Category Archives: BikeNYC

Lately I’ve gotten interested in my Strava heatmap. The randonneuring doesn’t show up on it much–I can see Patrick’s Queens-Montauk route, and little pieces of George’s up in the Hudson Valley, and the entirety of the Shore By Night, and I’m proud of those–but I didn’t get the Garmin until recently, and I didn’t use the iPhone much on brevets because it always died halfway through.

What I like is my tracks all over the grid of Manhattan, and the vectors radiating from it in all directions–East into Brooklyn and Queens, Northeast into Westchester, Northwest and Southwest into New Jersey. I’m a New Yorker, and I know these streets the way only a cyclist knows them. My legs drove every revolution of every wheel. I dodged all the cabs and potholes. It was me and the street and the bike in downpours, blizzards, blasting heat and perfect breeze. I did the uphills, I did the downhills, I dodged the trucks and stole interference from buses and deked around jaywalkers, and I fixed it or walked when it broke, or I broke it, or a mechanic broke it in a way that took 30 minutes or 3 days to show up. I leaned it against delis, I hit bad joints on bridges, I dropped roadies, I got dropped by guys with butts fatter than I accept that mine could possibly be.

“This is my city” is a nonsensical, gritty line written by writers who need another edit, but fuck yeah, this is my city. I laid the streets, I built the bridges, I mapped it. I rode it. This is my city. Whatever yours is, is yours. This one’s mine.

Keith’s Strava Heatmap

my_city

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April 1, 2014 · 10:06 pm

RIDE REPORT: Seven Gates 50K Petite Brevet

A BREVET STARTS when you wake up. Ride preparation is backstory. It ended last night. This morning, in medias res, you do what randos have always done:

  • Eat
  • Dress
  • Stop singing and find your hoody
Controle 1: P.S. 314

Controle 1, P.S. 314, 08:00

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IT WAS EIGHT in the morning, but the gray chill wasn’t easing off. “You’ll warm up as we go,” I assured my companions, who were wearing their new real bike shorts, and we went R OUT OF CONTROLE ONTO BROADWAY.

n_broadway_pigeons

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THE SEVEN GATES 50K is a three-controle out-and-back. It starts and ends in Inwood, at the top of Manhattan, so the first thing we do is leave New York City.

Marble Hill used to be part of both Manhattan, the actual island, and Manhattan, the borough, which back then were the same thing. When the Harlem River was rerouted to truncate the tip of the island, Marble Hill got amputated. In all meaningful ways, it’s now fused to the Bronx; but civically, it’s still a ghost digit of Manhattan, the dotted outline of a toe up where no toe should be. It’s populated by the tormented spirits of doomed New Yorkers, stranded forever in a twilight existence where the subways vanish. But the Broadway Bridge goes there.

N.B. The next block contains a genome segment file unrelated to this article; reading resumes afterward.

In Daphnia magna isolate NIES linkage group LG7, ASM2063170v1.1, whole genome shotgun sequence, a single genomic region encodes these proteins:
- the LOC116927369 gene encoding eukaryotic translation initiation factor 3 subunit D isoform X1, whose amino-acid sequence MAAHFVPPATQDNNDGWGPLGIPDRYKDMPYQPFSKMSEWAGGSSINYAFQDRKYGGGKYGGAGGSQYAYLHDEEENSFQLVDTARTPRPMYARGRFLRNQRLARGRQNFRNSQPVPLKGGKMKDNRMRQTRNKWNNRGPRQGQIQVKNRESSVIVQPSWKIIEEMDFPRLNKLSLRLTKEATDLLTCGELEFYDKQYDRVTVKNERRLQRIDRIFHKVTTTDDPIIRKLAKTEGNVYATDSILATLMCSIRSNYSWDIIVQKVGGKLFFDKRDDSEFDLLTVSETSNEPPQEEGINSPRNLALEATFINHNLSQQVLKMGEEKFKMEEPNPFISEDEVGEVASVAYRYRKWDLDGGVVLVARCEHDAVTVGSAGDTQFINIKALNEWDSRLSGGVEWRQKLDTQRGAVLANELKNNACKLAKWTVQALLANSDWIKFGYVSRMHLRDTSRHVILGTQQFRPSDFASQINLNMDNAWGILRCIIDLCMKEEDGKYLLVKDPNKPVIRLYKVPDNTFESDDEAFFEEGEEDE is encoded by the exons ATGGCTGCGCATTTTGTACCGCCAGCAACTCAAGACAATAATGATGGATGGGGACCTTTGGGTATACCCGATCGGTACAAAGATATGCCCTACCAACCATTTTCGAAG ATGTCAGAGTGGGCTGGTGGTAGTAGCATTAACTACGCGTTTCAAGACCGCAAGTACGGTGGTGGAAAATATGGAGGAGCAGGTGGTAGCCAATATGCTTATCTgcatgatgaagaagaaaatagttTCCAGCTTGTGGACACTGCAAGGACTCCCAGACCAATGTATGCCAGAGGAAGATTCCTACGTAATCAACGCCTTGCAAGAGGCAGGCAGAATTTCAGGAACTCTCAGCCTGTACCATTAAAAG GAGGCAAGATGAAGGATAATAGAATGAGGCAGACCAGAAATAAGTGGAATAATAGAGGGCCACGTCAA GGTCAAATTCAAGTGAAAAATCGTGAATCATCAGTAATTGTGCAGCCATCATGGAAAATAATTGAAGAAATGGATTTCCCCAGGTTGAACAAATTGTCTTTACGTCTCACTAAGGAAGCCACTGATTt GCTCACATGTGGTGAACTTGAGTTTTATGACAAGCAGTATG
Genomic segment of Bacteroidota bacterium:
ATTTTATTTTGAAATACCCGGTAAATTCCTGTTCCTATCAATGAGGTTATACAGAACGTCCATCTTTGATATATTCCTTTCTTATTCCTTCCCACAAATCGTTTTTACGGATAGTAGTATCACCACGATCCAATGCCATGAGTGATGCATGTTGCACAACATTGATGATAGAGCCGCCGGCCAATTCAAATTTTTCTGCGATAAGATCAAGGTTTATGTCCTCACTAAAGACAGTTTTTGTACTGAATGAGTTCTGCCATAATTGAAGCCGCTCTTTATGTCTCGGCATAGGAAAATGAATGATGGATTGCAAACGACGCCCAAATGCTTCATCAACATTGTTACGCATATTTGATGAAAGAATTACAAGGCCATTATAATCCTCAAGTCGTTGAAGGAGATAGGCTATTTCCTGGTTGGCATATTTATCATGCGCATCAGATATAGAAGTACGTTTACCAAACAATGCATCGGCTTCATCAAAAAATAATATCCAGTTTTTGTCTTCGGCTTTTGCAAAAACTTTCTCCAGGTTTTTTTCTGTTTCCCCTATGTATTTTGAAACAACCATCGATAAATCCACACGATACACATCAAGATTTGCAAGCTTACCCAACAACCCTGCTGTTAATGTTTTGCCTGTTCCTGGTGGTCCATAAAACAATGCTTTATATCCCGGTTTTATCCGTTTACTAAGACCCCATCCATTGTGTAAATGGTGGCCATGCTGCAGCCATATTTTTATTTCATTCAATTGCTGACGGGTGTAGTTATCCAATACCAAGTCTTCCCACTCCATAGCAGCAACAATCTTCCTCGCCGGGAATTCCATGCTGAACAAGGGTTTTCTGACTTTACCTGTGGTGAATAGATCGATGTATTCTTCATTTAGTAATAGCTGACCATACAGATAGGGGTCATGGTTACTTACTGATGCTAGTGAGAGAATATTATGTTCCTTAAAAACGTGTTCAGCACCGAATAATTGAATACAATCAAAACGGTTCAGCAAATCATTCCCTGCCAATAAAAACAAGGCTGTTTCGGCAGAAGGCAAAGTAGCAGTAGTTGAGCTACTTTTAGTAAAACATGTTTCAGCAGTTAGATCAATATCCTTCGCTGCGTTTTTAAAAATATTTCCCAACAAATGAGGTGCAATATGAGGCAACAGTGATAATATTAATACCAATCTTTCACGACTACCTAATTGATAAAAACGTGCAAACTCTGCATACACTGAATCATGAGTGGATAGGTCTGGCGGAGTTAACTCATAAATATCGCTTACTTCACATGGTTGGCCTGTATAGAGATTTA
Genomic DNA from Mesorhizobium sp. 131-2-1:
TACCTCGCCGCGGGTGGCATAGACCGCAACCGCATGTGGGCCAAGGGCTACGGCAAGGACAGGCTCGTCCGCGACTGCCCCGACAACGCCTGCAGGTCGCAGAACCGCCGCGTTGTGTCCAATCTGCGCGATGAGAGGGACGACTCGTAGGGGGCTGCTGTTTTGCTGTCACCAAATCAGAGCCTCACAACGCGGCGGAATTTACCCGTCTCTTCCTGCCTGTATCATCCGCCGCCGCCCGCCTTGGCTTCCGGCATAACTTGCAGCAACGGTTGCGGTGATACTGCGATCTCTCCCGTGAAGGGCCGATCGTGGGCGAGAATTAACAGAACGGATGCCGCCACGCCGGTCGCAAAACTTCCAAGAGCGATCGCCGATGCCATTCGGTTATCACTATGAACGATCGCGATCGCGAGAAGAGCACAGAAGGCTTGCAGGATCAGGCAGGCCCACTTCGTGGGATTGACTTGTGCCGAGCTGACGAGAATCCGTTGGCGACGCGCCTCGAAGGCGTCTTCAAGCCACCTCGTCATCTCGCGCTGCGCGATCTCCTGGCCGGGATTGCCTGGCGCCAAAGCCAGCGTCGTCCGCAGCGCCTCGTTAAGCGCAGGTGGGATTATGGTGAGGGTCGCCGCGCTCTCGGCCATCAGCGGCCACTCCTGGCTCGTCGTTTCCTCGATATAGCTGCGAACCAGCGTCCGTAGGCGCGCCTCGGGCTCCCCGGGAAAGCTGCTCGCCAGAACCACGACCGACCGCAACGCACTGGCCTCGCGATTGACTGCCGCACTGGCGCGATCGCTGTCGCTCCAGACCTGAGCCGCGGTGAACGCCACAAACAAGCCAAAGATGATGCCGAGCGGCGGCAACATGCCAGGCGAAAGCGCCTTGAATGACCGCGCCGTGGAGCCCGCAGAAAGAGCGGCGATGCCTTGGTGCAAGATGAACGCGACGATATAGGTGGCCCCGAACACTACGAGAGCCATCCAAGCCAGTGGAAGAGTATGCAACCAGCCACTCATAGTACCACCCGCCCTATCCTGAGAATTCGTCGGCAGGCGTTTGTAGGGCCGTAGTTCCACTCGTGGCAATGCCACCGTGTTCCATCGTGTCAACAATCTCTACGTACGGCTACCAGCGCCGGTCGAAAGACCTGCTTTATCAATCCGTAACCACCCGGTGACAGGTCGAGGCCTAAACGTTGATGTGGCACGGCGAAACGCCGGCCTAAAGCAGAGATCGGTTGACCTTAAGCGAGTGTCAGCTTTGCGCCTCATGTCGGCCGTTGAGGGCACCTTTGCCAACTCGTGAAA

STRAIGHT ON over Harlem River: The whirring of drivetrains, the wailing of despondent souls

STRAIGHT ON over Harlem River: The whir of drivetrains, the wailing of despondent souls

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ON THE OTHER SIDE, my companions offhandedly mentioned they might be feeling the slightest sensation of coolness, so I berated them. “Are you randonneurs or children?” I sneered. “Are you riding? Like hardmen? Or OHHH, should we stop for COCOA at some nice little WARM PLACE?”

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Cocoa at warm place

Cocoa at warm place

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MILE 1.3: ENTER VAN CORTLANDT PARK BIKE PATH. If you don’t have a cue sheet, but you know where to jink over to the left past the bones of the abandoned train platform, where it doesn’t necessarily look like you should, you’ll be on a dirt-road-looking thing that soon narrows. If you did it accidentally, the sensation of being in the wrong place may stop you. You didn’t see any NO BIKES signs, but you might decide not to go in.

But if you know…

z_on_dirt_standing

 
The bottom mile and a half of what used to be the Old Putnam Railroad is now rideable hardpack, sometimes with a little mud—or more than a little—and always with stray roots and rocks and half-buried railroad ties. Then so sharp you can feel the surveyor’s line, the paving starts, and soon after this passage into Yonkers comes a passage both more profound and more nasal: Dad has promised to reveal to you the secret of the snot rocket.